By 11:30 a.m. Saturday, the last of 805 COVID-19 self-test kits were almost gone at Five Points in Akron.
The West Exchange Street location had been chosen as one of four sites by Akron City Council for distribution of 3,220 tests, and as the allocation of 805 kits dwindled, Councilwoman Nancy Holland made some calls.
“I’m trying to get more tests,” she said. “We’re down to 75.”
Holland said cars began pulling up long before the 10 a.m. start as residents battered by a new wave of COVID-19 infections sought a rapid answer to whether or not they had contracted the coronavirus.
Summit Lake Community Center
At the Summit Lake Community Center on West Crosier Street, Council President Margo Sommerville helped pass out the tests, one to each person in the steady stream of vehicles.
Sommerville said council wanted to take an active role in battling COVID-19’s spread and decided to open four sites, choosing neighborhoods with low vaccination rates. She hoped the immediacy of taking a test would convince skeptical individuals to become vaccinated.
“We have seen with other distributions a lot of backup, so we wanted to do four locations,” she said.
Council didn’t get much of a cost break from the tests' supplier, purchasing the kits for $108,000, said Joan M. Williams, council chief of staff.
Sommerville said it’s been difficult for many residents to find tests, despite an effort by the Biden administration to increase availability.
“The vaccine — that’s the only thing — it’s really our best method to be able to preserve lives,” she said.
The council president said she’s seen the effect of COVID-19 firsthand in her family business, Sommerville Funeral Services, citing the high number of preventable deaths as especially troubling.
“It is preventable and the individuals don’t have to die,” she said. “That’s what’s sad, and that’s what breaks my heart.”
Sommerville said she’s hoping distribution of free tests quickly becomes more widespread.
“We’re hoping the federal government steps up so we make tests more available,” she said.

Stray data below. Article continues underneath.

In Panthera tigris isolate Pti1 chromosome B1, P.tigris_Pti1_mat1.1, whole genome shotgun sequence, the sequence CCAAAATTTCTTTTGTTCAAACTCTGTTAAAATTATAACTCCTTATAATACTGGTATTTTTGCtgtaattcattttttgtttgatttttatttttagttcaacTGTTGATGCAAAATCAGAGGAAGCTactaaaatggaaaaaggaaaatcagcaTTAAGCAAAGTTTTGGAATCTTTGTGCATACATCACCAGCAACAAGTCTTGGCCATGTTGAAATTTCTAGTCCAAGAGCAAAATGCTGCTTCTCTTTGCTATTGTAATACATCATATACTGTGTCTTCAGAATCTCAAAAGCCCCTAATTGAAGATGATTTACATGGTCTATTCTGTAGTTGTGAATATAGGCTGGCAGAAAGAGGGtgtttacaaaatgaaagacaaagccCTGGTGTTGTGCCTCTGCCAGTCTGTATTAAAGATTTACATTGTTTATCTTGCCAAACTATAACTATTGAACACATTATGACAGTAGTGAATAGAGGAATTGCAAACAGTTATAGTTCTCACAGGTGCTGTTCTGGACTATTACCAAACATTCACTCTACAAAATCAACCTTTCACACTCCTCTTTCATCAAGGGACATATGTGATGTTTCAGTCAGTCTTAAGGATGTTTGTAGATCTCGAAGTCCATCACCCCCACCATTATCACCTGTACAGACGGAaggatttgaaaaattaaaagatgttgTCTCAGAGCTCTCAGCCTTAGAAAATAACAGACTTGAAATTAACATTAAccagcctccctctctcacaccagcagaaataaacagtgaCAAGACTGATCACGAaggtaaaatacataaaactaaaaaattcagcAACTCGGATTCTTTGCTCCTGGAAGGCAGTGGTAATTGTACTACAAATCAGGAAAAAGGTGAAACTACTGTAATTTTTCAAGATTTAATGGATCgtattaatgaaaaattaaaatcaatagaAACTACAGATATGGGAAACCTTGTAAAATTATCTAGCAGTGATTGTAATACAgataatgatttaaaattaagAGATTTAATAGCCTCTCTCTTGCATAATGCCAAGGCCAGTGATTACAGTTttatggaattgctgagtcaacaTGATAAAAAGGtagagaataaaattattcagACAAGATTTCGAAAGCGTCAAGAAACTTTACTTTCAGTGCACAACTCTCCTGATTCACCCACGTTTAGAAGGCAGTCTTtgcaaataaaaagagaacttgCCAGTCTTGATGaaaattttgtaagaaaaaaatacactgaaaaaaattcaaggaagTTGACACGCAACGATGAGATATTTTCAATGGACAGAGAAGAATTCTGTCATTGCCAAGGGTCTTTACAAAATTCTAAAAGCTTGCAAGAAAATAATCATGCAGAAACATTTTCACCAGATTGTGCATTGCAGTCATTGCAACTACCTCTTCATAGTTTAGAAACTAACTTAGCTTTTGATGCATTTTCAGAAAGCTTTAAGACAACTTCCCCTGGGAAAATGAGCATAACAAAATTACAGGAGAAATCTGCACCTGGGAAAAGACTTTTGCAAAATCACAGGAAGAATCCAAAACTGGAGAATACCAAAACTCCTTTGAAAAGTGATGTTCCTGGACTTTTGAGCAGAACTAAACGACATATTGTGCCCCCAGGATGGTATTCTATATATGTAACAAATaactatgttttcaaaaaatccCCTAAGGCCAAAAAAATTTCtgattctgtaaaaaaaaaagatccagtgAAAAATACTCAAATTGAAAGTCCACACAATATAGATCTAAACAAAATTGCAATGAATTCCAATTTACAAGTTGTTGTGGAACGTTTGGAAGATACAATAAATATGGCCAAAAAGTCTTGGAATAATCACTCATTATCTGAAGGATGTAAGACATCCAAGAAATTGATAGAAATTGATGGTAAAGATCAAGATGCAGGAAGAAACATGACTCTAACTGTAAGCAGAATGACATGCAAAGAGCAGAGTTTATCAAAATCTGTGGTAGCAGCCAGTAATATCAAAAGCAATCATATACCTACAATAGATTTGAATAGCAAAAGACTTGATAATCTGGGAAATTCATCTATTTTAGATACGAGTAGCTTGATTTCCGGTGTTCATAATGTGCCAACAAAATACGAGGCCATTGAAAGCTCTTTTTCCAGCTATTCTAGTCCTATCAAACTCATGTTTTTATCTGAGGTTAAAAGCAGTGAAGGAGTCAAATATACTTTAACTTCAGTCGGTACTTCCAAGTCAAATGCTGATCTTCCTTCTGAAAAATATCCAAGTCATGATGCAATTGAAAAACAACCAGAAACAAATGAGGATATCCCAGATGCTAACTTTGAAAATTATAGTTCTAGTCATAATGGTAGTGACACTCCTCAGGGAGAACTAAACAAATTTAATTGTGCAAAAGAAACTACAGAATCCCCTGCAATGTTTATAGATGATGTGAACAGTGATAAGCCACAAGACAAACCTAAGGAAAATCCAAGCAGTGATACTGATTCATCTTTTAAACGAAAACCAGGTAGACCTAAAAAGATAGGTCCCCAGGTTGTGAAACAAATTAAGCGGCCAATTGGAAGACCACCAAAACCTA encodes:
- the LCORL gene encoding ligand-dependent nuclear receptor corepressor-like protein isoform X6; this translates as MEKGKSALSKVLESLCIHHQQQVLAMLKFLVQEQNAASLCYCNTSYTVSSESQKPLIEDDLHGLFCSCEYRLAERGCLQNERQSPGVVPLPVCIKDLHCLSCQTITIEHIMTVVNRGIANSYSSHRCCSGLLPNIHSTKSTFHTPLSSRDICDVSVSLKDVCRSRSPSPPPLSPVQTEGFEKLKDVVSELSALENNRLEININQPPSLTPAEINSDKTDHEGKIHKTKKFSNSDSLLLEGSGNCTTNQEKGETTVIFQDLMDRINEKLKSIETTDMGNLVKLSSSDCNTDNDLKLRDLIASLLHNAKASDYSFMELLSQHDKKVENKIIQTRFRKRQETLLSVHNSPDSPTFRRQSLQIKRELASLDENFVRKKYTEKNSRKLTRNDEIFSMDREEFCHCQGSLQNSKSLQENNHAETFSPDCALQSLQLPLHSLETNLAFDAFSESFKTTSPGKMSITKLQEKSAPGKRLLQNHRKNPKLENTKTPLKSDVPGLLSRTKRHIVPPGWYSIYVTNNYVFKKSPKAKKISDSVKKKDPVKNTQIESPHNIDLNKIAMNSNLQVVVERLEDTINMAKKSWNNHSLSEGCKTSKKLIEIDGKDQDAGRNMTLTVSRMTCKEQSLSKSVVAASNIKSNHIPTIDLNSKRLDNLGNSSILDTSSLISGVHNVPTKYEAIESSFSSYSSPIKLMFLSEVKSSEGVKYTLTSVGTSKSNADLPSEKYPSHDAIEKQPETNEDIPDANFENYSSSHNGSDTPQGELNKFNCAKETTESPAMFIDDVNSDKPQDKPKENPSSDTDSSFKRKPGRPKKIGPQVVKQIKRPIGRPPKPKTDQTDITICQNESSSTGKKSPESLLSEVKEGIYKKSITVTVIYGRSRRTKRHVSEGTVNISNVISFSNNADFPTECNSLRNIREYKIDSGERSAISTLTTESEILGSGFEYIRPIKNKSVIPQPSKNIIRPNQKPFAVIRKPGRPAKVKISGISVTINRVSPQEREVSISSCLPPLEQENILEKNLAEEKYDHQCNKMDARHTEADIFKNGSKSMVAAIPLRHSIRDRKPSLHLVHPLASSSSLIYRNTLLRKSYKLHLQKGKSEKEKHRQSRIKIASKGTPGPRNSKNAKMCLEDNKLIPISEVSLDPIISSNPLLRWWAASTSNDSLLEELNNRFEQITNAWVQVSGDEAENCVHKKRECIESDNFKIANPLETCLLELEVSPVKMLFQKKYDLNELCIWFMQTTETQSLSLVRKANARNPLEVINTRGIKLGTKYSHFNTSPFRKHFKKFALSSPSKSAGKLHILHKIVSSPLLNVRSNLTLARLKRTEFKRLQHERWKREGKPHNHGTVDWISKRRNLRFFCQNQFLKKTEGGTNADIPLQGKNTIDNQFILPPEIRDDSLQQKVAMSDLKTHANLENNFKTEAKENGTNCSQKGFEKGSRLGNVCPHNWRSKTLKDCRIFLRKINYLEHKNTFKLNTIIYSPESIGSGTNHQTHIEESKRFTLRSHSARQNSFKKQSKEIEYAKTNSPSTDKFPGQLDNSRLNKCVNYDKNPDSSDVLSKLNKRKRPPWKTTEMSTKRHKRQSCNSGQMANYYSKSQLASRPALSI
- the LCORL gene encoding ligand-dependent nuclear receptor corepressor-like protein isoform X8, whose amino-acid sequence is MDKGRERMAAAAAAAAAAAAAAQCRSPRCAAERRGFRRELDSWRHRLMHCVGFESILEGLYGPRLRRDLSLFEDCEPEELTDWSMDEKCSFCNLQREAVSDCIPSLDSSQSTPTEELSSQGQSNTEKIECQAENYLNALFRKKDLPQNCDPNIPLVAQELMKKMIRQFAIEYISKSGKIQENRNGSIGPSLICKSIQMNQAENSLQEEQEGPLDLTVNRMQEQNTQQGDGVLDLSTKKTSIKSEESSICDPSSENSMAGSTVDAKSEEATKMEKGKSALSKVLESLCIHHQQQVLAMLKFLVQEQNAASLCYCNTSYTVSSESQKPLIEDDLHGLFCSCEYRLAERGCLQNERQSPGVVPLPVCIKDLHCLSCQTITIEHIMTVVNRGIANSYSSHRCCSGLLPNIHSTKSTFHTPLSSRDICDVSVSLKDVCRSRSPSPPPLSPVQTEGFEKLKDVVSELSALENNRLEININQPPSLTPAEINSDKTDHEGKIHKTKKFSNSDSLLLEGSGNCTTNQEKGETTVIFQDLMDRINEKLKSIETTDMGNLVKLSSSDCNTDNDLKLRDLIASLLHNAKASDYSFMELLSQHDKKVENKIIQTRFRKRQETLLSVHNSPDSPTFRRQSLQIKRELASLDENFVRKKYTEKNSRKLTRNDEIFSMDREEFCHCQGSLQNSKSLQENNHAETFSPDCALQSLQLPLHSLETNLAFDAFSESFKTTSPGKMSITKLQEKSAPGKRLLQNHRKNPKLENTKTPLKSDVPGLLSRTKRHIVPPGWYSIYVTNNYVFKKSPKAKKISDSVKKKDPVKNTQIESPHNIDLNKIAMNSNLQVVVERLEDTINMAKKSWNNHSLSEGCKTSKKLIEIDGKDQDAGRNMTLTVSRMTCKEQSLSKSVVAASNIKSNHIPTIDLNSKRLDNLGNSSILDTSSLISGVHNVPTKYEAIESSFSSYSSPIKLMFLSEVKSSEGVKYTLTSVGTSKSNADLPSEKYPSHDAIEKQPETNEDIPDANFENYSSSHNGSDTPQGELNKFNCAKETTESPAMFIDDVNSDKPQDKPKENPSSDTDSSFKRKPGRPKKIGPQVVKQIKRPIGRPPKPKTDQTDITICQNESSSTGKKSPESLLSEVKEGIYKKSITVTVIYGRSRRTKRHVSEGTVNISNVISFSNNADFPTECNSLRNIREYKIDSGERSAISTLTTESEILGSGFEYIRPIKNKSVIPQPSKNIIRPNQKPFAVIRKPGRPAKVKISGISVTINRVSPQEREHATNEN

Kenmore-Garfield high school
Ward 9 Councilman Mike Freeman, helping out at the Kenmore-Garfield high school distribution, agreed with Sommerville that availability of the tests has to improve.
By 10:40 a.m., about half of his site’s 805 tests had been handed out by council aide Holly Reimer and volunteers that included her son, Charlie Reimer, 14.
Freeman said three of his children have contracted COVID-19 and his son has had it twice. Although the second bout, presumably with the omicron variant, wasn’t as severe, a daughter had a more difficult time.
“[She] had weeks and weeks of respiratory [problems],” he said. “This is serious. Think beyond yourself and wear the mask.”
Freeman said he’s hoping the state’s senators will become more active in seeking help from the federal government.
“We need folks to represent us in Washington,” he said.
The councilman said it’s likely council will consider a resolution to along those lines.
“I see that coming next council meeting,” he said.
Tests were also distributed at Joy Park Community Center on Fuller Street.
Almost a road trip
Holland said the lack of test availability has been on her mind since the holiday season. She’s encouraged by a federal website that will take orders for COVID-19 tests and ship them directly to people's homes.
But the development of an effective distribution system has taken too long, she said.
Her concerns became so intense, she and Councilman Shammas Malik considered picking up some tests on their own to distribute.
“We were prepared to get in my pickup truck and drive up to Columbus to get a pallet about Christmas time,” she said. “We were ready to do that. I’d go to Kansas City [for tests].”
The councilwoman said another distribution by council may come in the future, if it’s needed.
“It should not be hard at all to get a test,” she said.
Councilman Jeff Fusco, also at the West Exchange site, helped unload the last few tests as cars pulled up for the remaining kits.
He said the distribution was helpful, but stressed that the COVID-19 vaccines were more important.
“If we could get more people vaccinated, that would be the biggest goal,” he said.
Leave a message for Alan Ashworth at 330-996-3859 or email him at firstname.lastname@example.org. Follow him on Twitter at @newsalanbeaconj.
This article originally appeared on Akron Beacon Journal: Akron council calls for feds to step up with COVID-19 at-home tests